For Stiff Joints, Microbes Matter

IPA AdminFrom The Gut

Baby boomers are finding the spirit is often willing, but knees—not so much. Sore and stiff joints seem to arrive just when you line up for your $10 Senior Pass at the U.S. National Parks.

First, know there are two main types of arthritis:

Rheumatoid arthritis (RA) is immunity gone rogue, an autoimmune disorder causing inflammation of joints and other musculoskeletal areas which leads to disability and widespread organ and systemic damage. RA can strike at any age.

Osteoarthritis (OA) , however, sees cartilage on bones in joints erode, losing a vital cushion for knees, hands, hips and spine—the junctures most often debilitated.   Time is the big toll-taker here as well as a cluster of other risk factors: gender (female), obesity, injuries, occupation, genetics, bone deformities and other diseases such as diabetes. OA is the most common form of arthritis which affects many millions of people worldwide.

Answers for arthritis

The remedies are many, which means unfortunately, that there’s no one perfect therapy. Pain pills, physical therapy, surgery, and steroids are a few of the common mainstream therapies. Fish oils, botanicals and acupuncture are a smattering of alternative fixes.

Only recently has research pointed to the microbiome.

In RA, a growing body of evidence suggests that aberrations in microbiome may trigger the disease.

In one study, when compared to 30 healthy subjects, a 32 patient cohort with RA displayed intestinal flora changes: reduced lactobacteria and increases of enterococci, clostridia and colibacteria. Animal models also link dysbiosis and inflammatory arthritis, according to a 2014 review.

Similar gut bacteria mapping in patients diagnosed with OA is limited. However, fecal analysis showed elevated counts of species from the genus Enterococcus, Streptococcus, Staphylococcus, Eubacterium, Lactobacillus, Bifidobacterium and Clostridium. Prevotella were seen in 5% of the patients tested.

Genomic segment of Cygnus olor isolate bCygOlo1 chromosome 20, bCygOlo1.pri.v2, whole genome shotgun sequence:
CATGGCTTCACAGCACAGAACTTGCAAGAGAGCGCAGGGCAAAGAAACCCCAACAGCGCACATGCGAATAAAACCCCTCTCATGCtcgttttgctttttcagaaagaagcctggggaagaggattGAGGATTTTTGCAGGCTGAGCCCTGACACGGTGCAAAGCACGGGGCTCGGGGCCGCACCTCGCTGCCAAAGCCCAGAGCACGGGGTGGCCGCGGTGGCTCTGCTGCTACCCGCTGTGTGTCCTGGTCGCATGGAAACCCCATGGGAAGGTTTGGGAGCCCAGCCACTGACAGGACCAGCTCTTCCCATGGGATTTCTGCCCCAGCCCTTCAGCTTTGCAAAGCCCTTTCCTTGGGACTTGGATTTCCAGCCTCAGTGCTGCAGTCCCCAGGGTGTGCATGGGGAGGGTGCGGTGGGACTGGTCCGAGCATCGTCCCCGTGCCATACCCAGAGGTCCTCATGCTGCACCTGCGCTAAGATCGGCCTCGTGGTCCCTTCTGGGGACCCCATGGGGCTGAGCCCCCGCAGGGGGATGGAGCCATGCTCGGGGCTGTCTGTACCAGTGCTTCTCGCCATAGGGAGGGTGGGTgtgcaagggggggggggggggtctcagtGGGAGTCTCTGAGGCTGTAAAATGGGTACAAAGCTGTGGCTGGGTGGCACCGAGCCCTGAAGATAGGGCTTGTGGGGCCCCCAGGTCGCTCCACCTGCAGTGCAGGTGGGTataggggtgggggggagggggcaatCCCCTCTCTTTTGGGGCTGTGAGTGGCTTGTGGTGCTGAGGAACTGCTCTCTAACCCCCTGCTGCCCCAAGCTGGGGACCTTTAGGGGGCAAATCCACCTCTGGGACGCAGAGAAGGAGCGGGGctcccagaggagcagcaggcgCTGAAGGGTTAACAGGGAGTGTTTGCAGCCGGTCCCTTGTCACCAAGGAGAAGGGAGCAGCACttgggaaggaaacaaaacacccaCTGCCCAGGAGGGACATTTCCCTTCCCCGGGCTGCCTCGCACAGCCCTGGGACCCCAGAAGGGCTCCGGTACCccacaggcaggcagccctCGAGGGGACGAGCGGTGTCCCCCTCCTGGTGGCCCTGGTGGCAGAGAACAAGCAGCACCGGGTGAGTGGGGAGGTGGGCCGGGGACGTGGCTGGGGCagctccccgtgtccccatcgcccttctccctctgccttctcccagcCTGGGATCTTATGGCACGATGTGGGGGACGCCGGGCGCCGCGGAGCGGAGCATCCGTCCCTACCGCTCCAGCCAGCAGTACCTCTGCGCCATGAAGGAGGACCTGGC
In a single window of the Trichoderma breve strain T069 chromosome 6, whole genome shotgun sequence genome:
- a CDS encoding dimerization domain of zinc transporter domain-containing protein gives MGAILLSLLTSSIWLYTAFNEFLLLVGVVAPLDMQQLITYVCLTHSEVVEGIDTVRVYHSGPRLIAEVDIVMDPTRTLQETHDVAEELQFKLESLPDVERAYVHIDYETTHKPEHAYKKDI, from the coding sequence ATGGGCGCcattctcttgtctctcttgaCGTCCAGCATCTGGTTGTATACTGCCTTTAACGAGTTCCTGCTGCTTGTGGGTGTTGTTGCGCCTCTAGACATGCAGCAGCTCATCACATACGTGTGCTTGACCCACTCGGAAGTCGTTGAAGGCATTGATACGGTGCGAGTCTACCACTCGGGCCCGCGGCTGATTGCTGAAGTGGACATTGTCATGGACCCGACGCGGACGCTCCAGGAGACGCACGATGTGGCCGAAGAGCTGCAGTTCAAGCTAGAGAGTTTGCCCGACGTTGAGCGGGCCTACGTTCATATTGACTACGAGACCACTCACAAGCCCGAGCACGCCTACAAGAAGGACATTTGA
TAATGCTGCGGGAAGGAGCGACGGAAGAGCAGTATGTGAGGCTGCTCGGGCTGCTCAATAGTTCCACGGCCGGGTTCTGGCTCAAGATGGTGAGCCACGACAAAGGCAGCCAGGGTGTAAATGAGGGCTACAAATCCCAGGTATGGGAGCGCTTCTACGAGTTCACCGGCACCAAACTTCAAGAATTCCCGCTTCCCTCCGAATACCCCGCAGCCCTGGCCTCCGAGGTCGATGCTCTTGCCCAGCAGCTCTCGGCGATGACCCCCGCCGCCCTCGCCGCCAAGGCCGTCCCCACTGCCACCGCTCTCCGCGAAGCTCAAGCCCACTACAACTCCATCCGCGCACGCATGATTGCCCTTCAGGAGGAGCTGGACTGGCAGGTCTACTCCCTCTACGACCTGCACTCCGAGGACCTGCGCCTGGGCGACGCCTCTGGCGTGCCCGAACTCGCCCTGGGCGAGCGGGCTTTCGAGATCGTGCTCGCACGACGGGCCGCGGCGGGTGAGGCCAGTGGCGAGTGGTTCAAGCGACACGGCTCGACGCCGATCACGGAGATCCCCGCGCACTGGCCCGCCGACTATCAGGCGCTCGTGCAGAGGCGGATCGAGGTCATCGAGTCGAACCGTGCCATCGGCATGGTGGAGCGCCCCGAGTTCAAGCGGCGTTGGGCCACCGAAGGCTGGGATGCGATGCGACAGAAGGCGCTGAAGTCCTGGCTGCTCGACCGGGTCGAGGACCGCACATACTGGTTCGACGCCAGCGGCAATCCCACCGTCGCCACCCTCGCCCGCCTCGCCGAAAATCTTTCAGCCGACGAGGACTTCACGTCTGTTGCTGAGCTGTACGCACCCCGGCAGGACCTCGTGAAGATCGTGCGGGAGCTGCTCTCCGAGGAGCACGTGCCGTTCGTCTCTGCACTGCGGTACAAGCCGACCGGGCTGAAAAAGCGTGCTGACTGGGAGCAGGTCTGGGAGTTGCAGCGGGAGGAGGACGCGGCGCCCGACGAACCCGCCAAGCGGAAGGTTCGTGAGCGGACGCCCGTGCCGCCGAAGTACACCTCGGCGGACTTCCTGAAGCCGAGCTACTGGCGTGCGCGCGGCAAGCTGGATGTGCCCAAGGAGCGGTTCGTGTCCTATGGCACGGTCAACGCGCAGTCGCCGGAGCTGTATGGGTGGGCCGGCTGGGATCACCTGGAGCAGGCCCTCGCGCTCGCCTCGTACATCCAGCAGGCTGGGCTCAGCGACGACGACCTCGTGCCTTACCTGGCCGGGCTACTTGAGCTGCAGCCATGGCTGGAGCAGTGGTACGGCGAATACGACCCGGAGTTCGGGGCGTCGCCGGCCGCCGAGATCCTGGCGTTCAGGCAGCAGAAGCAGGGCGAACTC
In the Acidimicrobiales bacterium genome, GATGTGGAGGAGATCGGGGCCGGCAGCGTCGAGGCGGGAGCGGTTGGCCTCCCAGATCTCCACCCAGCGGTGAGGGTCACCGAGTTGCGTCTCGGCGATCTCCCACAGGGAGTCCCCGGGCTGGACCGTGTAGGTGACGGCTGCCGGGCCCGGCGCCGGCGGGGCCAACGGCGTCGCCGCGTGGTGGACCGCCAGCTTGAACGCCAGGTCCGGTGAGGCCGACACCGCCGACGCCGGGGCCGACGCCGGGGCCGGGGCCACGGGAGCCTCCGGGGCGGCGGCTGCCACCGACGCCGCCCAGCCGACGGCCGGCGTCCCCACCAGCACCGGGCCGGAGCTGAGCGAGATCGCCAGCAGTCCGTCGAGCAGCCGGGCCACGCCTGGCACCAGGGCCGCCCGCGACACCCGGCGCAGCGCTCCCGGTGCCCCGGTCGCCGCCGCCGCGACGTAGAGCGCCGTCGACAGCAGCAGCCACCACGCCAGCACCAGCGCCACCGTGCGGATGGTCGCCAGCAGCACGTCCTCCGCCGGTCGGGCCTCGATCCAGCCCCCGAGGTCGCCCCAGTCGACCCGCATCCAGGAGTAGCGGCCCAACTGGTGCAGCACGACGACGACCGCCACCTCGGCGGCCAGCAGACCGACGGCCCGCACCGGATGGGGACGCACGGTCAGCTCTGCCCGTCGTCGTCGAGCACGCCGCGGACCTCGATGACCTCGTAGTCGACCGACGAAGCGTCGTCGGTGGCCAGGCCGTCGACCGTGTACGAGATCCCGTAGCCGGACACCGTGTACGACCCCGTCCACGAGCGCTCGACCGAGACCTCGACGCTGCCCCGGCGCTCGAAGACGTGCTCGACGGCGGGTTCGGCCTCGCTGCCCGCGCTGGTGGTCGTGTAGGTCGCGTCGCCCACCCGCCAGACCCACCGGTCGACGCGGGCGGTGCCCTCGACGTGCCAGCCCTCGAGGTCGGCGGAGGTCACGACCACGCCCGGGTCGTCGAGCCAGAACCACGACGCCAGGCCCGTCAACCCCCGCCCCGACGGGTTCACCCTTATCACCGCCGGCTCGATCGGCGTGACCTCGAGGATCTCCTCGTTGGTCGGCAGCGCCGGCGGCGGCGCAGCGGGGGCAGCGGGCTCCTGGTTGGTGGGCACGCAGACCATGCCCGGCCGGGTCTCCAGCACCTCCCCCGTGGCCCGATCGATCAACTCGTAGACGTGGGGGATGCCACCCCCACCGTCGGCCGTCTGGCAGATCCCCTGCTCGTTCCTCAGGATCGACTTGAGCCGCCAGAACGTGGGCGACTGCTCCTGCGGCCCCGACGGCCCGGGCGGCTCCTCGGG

According to a recent review  of OA animal models, a rat model suggests that probiotic Lactobacillus casei could relieve pain, inflammatory responses as well as cartilage degradation.

Researchers also note that people with arthritis often have gut disturbances too. Gastrointestinal disorders including reflux, nausea, abdominal bloating and pain, flatulence, constipation and diarrhea were reported by 18%–39% of study participants.

One line of thinking suggests the following link:

  • Altered microbiota irritate the lining of the intestines.
  • The intestinal wall becomes “leaky” or more permeable.
  • Bacteria cross into the blood.
  • Inflammation follows

A healthier group of colonies in the gut may strengthen the wall.

Probiotics or their metabolites could interact with immune cells (antigen presenting cells and T cells) and re-balance pro-inflammatory and anti-inflammatory immune responses.

According to a recent review  of OA animal models, probiotic Lactobacillus casei may relieve pain, inflammatory responses as well as cartilage degradation.

Practical advice for those with arthritic pain and immobility:

  • Get your microbes in order. Always best are fermented foods: add yogurt to your regimen, daily if possible. Experiment with kefir, kombucha, kimchi, and foods you may shy away from. Kombucha, for example, is a sparkly clean beverage without the thickness of dairy products and supplies different good bacteria.
  • Probiotic supplements are advised and until we know more specifics go for a multi-strain, once or twice a day.
  • And lastly: Eat loads of prebiotics- fruits and vegetables- to feed the colonies of microbes. Western diets are razing the food supply our microbes need for healthy growth.

Using prebiotics and probiotics to alleviate arthritis may loosen up your joints; they certainly won’t hurt.